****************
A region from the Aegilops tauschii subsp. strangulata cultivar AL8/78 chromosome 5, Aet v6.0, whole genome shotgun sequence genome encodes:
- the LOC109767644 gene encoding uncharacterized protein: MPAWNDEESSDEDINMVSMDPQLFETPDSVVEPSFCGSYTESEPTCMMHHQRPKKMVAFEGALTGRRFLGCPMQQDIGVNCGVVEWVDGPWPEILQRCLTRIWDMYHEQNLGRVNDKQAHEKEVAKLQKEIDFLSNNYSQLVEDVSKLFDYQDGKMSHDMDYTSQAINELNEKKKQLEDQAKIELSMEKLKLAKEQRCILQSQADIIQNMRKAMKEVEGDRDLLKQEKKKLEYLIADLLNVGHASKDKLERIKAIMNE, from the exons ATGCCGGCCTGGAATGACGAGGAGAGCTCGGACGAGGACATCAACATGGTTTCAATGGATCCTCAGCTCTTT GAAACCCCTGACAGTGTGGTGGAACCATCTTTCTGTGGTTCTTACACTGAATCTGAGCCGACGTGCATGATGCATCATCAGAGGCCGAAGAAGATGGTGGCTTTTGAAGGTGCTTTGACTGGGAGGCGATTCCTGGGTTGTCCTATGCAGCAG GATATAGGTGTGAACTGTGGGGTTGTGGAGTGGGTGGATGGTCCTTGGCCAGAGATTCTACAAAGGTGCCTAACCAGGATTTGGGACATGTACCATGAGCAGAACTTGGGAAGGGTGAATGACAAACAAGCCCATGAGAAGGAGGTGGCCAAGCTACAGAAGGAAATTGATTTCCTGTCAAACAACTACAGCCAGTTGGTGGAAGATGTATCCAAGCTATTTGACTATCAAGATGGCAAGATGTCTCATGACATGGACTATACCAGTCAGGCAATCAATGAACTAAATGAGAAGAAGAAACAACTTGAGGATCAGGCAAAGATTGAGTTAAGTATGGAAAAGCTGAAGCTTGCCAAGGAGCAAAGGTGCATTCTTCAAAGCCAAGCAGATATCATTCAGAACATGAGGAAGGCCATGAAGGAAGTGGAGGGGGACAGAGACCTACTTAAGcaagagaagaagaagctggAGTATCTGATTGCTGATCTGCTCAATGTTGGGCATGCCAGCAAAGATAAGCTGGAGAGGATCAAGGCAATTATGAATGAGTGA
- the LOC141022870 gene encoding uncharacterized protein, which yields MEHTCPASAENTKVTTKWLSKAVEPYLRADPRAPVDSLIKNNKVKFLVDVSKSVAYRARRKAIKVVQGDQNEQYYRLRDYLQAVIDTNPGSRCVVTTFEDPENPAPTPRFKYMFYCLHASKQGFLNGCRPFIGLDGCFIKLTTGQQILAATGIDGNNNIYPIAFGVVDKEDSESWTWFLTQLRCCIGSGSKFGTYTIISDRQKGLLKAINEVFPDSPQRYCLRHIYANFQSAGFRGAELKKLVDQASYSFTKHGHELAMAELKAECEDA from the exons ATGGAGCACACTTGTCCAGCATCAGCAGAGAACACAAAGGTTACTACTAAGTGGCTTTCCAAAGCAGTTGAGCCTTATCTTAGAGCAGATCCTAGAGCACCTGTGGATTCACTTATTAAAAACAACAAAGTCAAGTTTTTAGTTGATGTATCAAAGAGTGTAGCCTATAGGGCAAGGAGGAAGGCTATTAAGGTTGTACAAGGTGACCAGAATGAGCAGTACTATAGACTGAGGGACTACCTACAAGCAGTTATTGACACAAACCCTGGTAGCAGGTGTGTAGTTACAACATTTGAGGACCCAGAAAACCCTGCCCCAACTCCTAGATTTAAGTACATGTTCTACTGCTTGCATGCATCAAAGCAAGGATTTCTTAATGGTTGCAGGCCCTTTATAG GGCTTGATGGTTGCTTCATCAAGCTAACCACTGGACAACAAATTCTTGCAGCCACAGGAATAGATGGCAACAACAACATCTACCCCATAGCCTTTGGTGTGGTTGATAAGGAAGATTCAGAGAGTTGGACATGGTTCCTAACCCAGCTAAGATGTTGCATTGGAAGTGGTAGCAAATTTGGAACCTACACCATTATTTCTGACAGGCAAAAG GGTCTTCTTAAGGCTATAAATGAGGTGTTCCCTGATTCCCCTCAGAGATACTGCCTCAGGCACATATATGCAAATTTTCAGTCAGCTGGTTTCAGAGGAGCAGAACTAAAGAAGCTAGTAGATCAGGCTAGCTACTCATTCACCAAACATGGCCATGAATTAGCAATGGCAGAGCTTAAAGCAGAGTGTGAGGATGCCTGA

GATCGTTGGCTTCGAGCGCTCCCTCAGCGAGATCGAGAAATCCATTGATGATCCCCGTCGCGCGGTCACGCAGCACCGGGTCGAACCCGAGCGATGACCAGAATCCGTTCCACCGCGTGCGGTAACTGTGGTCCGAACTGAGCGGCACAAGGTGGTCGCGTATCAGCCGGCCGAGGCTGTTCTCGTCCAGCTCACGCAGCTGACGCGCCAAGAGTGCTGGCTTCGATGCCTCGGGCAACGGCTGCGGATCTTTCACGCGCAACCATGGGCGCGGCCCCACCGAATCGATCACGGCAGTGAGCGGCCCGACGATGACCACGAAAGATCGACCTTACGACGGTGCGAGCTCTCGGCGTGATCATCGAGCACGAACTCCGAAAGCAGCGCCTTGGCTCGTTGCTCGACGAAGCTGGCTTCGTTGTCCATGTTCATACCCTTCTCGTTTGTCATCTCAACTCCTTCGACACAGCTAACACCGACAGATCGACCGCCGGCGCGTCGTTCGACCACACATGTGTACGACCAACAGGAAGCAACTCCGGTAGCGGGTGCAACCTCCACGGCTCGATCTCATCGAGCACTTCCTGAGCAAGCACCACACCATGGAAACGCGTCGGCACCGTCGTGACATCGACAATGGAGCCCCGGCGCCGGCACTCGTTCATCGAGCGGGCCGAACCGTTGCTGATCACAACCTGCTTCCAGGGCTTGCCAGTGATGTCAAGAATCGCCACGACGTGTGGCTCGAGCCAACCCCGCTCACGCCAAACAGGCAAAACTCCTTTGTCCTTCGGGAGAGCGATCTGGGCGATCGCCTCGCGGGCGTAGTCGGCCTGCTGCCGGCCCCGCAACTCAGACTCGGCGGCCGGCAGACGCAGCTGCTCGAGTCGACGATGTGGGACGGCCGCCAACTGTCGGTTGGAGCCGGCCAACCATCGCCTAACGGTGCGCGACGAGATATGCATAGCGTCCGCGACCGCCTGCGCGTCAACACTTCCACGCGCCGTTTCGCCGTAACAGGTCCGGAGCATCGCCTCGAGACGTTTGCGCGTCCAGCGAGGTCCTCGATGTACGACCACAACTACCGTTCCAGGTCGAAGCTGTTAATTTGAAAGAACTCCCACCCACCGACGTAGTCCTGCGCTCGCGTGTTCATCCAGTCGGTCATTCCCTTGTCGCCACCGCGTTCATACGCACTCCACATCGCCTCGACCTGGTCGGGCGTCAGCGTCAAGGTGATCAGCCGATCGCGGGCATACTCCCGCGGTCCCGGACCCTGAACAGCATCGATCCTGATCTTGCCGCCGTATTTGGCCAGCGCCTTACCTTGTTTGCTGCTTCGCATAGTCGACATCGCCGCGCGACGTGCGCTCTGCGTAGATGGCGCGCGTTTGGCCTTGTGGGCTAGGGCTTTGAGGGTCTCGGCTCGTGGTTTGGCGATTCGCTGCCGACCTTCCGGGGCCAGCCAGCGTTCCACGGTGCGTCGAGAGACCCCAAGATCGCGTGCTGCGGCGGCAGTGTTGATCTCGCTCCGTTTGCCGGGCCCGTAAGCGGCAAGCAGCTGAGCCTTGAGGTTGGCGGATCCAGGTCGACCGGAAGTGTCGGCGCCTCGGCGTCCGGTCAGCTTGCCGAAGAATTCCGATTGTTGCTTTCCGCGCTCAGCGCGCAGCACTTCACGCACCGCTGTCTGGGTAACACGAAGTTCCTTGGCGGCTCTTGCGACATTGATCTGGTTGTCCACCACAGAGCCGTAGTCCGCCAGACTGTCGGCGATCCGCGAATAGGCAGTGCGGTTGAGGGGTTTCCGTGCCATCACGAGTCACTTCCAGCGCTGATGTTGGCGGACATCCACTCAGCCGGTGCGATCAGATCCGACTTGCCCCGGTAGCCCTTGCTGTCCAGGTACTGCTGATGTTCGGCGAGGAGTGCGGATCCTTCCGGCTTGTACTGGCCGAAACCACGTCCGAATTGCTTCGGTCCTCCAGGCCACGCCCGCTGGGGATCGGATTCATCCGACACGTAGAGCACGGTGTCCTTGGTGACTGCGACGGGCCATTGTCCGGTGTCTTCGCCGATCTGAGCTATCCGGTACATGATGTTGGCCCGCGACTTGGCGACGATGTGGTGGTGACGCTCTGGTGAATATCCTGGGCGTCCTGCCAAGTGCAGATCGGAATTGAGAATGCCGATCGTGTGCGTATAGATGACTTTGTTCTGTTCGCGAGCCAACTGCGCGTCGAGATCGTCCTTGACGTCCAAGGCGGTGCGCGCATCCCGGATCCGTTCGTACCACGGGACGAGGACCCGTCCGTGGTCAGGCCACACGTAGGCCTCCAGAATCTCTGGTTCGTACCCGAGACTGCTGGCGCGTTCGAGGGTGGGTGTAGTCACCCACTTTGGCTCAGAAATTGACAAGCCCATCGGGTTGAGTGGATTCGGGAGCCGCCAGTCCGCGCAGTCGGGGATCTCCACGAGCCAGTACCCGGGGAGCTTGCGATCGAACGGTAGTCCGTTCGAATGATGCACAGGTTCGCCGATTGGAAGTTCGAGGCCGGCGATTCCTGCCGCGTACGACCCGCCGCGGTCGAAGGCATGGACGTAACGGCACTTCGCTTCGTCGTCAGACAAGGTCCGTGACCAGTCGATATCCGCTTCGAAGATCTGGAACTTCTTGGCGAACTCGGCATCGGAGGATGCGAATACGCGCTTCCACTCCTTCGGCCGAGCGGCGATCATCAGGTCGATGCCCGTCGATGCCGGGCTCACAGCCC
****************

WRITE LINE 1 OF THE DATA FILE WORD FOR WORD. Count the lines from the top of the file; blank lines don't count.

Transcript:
A region from the Aegilops tauschii subsp. strangulata cultivar AL8/78 chromosome 5, Aet v6.0, whole genome shotgun sequence genome encodes: